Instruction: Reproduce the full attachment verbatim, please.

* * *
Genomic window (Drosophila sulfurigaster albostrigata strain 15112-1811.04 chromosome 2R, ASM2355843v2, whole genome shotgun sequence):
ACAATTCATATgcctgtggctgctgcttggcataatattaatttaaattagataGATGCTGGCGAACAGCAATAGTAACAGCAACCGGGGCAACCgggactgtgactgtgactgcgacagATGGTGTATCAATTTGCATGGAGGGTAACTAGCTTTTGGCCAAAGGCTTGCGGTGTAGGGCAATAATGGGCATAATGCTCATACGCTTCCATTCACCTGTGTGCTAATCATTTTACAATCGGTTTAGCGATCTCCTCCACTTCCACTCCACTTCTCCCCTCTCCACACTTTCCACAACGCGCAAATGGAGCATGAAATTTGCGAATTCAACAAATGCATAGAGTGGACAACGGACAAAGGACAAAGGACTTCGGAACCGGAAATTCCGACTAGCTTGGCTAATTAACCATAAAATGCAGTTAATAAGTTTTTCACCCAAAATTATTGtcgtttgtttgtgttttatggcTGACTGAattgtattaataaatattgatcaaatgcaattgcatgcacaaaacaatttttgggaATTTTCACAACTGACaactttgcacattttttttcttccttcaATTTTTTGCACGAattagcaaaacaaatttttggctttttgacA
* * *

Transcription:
Genomic window (Drosophila sulfurigaster albostrigata strain 15112-1811.04 chromosome 2R, ASM2355843v2, whole genome shotgun sequence):
ACAATTCATATgcctgtggctgctgcttggcataatattaatttaaattagataGATGCTGGCGAACAGCAATAGTAACAGCAACCGGGGCAACCgggactgtgactgtgactgcgacagATGGTGTATCAATTTGCATGGAGGGTAACTAGCTTTTGGCCAAAGGCTTGCGGTGTAGGGCAATAATGGGCATAATGCTCATACGCTTCCATTCACCTGTGTGCTAATCATTTTACAATCGGTTTAGCGATCTCCTCCACTTCCACTCCACTTCTCCCCTCTCCACACTTTCCACAACGCGCAAATGGAGCATGAAATTTGCGAATTCAACAAATGCATAGAGTGGACAACGGACAAAGGACAAAGGACTTCGGAACCGGAAATTCCGACTAGCTTGGCTAATTAACCATAAAATGCAGTTAATAAGTTTTTCACCCAAAATTATTGtcgtttgtttgtgttttatggcTGACTGAattgtattaataaatattgatcaaatgcaattgcatgcacaaaacaatttttgggaATTTTCACAACTGACaactttgcacattttttttcttccttcaATTTTTTGCACGAattagcaaaacaaatttttggctttttgacA